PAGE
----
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Many of the historical events in these three regions happened simultaneously, and thus Zambia’s history, like many African nation’s, cannot be presented perfectly chronologically. The early history of the peoples of modern Zambia is deduced from oral records, archaeology, and written records, mostly from non-Africans.

Bantu origins[edit]

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Batonga fisherwomen in Southern Zambia

The Bantu people originally lived in West and Central Africa around what is today Cameroon and Nigeria. Around 4000 to 3000 years ago they began a millennia-long expansion into much of the continent. This event has been called the Bantu expansion; it was one of the largest human migrations in history. The Bantu are believed to have been the first to have brought iron working technology into large parts of Africa. The Bantu Expansion happened primarily through two routes: a western one via the Congo Basin and an eastern one via the African Great Lakes.

First Bantu settlement:

The first Bantu people to arrive in Zambia came through the eastern route via the African Great Lakes. They arrived around the first millennium C.E, and among them were the Tonga people (also called Ba-Tonga, “Ba-” meaning “men”) and the Ba-Ila and Namwanga and other related groups who settled around Southern Zambia near Zimbabwe. Ba-Tonga oral records indicate that they came from the east near the “big sea”.

They were later joined by the Ba-Tumbuka who settled around Eastern Zambia and Malawi.

These first Bantu people lived in large villages. They lacked an organized unit under a chief or headman and worked as a community and help each other in times of field preparation for their crops. Villages moved around frequently as the soil became exhausted as a result of the slash-and-burn technique of planting crops. The people also keep large herds of cattle, which formed an important part of their societies.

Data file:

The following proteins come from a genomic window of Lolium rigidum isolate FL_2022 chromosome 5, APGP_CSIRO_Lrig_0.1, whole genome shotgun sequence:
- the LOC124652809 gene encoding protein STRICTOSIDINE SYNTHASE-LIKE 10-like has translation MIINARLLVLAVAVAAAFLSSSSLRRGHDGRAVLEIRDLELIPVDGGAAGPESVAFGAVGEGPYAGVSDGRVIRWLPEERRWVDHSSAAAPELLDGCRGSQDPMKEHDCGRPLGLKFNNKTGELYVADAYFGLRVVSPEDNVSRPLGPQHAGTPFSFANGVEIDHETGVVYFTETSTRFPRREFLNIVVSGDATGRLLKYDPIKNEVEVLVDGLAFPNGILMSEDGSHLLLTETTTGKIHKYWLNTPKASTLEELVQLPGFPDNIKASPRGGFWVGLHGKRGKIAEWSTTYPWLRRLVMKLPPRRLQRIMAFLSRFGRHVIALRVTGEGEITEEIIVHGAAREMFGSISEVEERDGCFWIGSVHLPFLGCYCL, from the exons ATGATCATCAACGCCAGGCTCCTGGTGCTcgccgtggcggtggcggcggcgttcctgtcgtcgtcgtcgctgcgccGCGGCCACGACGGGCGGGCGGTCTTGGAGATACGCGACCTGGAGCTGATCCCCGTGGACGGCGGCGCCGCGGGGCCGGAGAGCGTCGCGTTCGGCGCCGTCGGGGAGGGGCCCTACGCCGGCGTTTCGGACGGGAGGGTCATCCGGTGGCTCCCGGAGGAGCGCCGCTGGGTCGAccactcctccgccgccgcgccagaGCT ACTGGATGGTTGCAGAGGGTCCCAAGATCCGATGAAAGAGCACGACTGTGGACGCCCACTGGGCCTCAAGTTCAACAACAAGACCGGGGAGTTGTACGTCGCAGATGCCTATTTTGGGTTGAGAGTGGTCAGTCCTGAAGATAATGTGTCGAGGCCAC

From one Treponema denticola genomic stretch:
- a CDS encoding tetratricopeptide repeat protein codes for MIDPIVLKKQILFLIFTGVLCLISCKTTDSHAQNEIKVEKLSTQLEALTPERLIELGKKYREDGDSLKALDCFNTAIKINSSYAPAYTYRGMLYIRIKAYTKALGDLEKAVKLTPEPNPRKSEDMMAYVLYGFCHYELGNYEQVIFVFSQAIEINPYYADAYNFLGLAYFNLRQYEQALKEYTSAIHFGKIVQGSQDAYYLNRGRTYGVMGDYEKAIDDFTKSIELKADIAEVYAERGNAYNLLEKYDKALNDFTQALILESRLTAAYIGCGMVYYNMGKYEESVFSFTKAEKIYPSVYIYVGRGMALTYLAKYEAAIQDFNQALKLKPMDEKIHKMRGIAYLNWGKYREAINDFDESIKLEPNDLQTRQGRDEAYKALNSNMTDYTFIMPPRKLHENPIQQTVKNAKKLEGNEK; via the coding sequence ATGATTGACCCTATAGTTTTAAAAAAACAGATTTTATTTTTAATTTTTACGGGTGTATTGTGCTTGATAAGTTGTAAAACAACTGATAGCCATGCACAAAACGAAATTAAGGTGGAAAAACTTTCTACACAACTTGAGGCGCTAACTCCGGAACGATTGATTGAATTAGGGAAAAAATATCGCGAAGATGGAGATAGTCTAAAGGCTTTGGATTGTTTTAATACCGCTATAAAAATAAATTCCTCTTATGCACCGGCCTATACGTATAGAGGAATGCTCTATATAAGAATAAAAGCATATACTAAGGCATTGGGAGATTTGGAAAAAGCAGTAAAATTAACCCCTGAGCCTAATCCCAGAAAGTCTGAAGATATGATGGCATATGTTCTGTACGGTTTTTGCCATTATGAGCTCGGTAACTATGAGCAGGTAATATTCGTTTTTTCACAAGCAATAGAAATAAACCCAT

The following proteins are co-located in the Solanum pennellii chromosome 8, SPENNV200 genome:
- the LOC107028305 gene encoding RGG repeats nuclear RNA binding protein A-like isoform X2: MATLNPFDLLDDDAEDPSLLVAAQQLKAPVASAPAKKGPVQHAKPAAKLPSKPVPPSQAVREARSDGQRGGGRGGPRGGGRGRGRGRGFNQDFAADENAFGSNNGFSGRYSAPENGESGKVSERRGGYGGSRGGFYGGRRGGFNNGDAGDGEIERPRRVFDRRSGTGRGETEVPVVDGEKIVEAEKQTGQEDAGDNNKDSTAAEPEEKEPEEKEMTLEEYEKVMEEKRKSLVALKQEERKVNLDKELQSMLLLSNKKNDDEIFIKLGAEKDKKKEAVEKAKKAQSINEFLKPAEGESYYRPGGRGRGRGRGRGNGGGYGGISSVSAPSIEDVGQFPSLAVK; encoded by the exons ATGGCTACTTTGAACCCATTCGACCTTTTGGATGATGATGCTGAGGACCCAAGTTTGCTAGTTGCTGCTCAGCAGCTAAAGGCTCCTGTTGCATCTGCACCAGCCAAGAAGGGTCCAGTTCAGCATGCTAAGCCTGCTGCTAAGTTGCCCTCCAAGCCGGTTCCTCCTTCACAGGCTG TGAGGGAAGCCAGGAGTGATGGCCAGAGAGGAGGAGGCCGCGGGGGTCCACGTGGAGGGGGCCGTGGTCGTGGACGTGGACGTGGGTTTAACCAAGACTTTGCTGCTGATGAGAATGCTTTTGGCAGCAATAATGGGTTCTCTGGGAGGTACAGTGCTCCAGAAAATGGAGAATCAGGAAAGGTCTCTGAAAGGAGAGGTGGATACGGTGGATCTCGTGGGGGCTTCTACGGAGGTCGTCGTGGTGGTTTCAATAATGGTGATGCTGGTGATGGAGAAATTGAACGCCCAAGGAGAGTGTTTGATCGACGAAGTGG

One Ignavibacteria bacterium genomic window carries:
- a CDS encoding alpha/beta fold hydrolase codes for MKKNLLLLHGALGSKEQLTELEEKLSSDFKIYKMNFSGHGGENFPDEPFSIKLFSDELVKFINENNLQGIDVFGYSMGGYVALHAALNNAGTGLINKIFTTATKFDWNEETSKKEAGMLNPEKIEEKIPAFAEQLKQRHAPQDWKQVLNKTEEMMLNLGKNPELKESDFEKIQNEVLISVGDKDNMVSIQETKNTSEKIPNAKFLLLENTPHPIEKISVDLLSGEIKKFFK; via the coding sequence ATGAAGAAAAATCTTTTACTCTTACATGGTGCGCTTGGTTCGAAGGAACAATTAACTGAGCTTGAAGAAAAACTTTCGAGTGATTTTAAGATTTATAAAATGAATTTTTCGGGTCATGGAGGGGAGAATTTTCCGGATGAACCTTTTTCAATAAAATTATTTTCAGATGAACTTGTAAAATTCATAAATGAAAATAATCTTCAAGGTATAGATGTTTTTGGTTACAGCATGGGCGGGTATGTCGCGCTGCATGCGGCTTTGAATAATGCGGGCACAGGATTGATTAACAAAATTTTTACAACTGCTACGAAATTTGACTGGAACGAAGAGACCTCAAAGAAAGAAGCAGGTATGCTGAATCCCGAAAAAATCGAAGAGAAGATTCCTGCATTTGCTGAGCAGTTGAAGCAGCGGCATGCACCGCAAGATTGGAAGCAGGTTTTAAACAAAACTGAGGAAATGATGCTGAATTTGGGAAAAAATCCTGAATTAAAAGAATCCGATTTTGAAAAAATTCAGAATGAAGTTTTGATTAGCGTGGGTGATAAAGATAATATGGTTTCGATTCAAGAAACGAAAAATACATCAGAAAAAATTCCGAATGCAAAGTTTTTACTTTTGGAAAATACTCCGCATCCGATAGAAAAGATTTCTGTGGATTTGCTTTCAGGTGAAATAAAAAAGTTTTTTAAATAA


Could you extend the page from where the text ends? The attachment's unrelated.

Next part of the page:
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Ruins of Great Zimbabwe
The first Bantu communities in Zambia were highly self-sufficient. Early European missionaries who settled in Southern Zambia noted the independence of these Bantu societies. One of these missionaries noted: “[If] weapons for war, hunting, and domestic purposes are needed, the [Tonga] man goes to the hills and digs until he finds the iron ore. He smelts it and with the iron thus obtained makes axes, hoes, and other useful implements. He burns wood and makes charcoal for his forge. His bellows are made from the skins of animals and the pipes are clay tile, and the anvil and hammers are also pieces of the iron he has obtained. He molds, welds, shapes, and performs all the work of the ordinary blacksmith.” These early Bantu settlers also participated in the trade at the site Ingombe Ilede (which translate sleeping cow in Chi-Tonga because the fallen baobab tree appears to resembles a cow) in Southern Zambia. At this trading site they met numerous Kalanga/Shona traders from Great Zimbabwe and Swahili traders from the East African Swahili coast. Ingombe Ilede was one of the most important trading posts for rulers of Great Zimbabwe, others being the Swahili port cities like Sofala.

The goods traded at Ingombe Ilede included fabrics, beads, gold, and bangles. Some of these items came from what is today southern Democratic Republic of Congo and Kilwa Kisiwani while others came from as far away as India, China and the Arab world. The African traders were later joined by the Portuguese in the 16th century.

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